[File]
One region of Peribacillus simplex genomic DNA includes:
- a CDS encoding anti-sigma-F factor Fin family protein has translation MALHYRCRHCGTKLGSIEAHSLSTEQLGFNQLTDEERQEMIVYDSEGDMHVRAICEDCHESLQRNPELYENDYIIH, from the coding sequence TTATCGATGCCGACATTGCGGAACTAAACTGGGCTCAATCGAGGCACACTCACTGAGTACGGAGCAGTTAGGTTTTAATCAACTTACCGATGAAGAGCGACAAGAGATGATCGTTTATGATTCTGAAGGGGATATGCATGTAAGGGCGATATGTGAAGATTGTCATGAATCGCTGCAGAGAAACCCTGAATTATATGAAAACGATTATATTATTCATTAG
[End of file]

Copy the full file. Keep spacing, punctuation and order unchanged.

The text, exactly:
One region of Peribacillus simplex genomic DNA includes:
- a CDS encoding anti-sigma-F factor Fin family protein has translation MALHYRCRHCGTKLGSIEAHSLSTEQLGFNQLTDEERQEMIVYDSEGDMHVRAICEDCHESLQRNPELYENDYIIH, from the coding sequence TTATCGATGCCGACATTGCGGAACTAAACTGGGCTCAATCGAGGCACACTCACTGAGTACGGAGCAGTTAGGTTTTAATCAACTTACCGATGAAGAGCGACAAGAGATGATCGTTTATGATTCTGAAGGGGATATGCATGTAAGGGCGATATGTGAAGATTGTCATGAATCGCTGCAGAGAAACCCTGAATTATATGAAAACGATTATATTATTCATTAG